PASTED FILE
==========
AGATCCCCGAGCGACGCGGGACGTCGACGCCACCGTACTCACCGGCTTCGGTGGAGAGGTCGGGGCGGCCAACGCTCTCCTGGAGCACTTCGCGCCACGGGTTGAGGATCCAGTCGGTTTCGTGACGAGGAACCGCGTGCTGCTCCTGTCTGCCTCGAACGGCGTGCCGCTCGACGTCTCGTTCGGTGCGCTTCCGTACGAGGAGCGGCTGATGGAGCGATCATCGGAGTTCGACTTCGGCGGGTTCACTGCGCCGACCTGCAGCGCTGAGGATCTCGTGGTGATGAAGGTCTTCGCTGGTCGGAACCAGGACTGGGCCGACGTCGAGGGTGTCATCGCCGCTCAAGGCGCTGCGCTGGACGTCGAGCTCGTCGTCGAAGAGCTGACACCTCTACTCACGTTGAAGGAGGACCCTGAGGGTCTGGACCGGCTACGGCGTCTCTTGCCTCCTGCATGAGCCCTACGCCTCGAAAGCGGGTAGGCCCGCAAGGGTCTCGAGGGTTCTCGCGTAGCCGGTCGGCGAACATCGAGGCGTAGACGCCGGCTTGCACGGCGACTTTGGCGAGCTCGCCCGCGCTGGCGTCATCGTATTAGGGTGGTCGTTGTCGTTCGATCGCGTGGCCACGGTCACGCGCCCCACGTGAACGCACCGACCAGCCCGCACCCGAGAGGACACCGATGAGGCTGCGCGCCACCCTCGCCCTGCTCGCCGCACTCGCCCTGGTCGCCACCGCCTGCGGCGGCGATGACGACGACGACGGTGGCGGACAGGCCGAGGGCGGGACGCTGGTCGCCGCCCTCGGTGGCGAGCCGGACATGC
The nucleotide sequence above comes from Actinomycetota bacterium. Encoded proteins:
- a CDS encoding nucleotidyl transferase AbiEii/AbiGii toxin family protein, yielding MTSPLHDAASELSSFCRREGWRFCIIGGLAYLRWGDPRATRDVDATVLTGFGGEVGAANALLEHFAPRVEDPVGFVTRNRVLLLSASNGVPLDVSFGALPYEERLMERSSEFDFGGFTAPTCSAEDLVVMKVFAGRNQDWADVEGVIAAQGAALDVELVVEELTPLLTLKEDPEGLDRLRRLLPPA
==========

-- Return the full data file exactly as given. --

AGATCCCCGAGCGACGCGGGACGTCGACGCCACCGTACTCACCGGCTTCGGTGGAGAGGTCGGGGCGGCCAACGCTCTCCTGGAGCACTTCGCGCCACGGGTTGAGGATCCAGTCGGTTTCGTGACGAGGAACCGCGTGCTGCTCCTGTCTGCCTCGAACGGCGTGCCGCTCGACGTCTCGTTCGGTGCGCTTCCGTACGAGGAGCGGCTGATGGAGCGATCATCGGAGTTCGACTTCGGCGGGTTCACTGCGCCGACCTGCAGCGCTGAGGATCTCGTGGTGATGAAGGTCTTCGCTGGTCGGAACCAGGACTGGGCCGACGTCGAGGGTGTCATCGCCGCTCAAGGCGCTGCGCTGGACGTCGAGCTCGTCGTCGAAGAGCTGACACCTCTACTCACGTTGAAGGAGGACCCTGAGGGTCTGGACCGGCTACGGCGTCTCTTGCCTCCTGCATGAGCCCTACGCCTCGAAAGCGGGTAGGCCCGCAAGGGTCTCGAGGGTTCTCGCGTAGCCGGTCGGCGAACATCGAGGCGTAGACGCCGGCTTGCACGGCGACTTTGGCGAGCTCGCCCGCGCTGGCGTCATCGTATTAGGGTGGTCGTTGTCGTTCGATCGCGTGGCCACGGTCACGCGCCCCACGTGAACGCACCGACCAGCCCGCACCCGAGAGGACACCGATGAGGCTGCGCGCCACCCTCGCCCTGCTCGCCGCACTCGCCCTGGTCGCCACCGCCTGCGGCGGCGATGACGACGACGACGGTGGCGGACAGGCCGAGGGCGGGACGCTGGTCGCCGCCCTCGGTGGCGAGCCGGACATGC
The nucleotide sequence above comes from Actinomycetota bacterium. Encoded proteins:
- a CDS encoding nucleotidyl transferase AbiEii/AbiGii toxin family protein, yielding MTSPLHDAASELSSFCRREGWRFCIIGGLAYLRWGDPRATRDVDATVLTGFGGEVGAANALLEHFAPRVEDPVGFVTRNRVLLLSASNGVPLDVSFGALPYEERLMERSSEFDFGGFTAPTCSAEDLVVMKVFAGRNQDWADVEGVIAAQGAALDVELVVEELTPLLTLKEDPEGLDRLRRLLPPA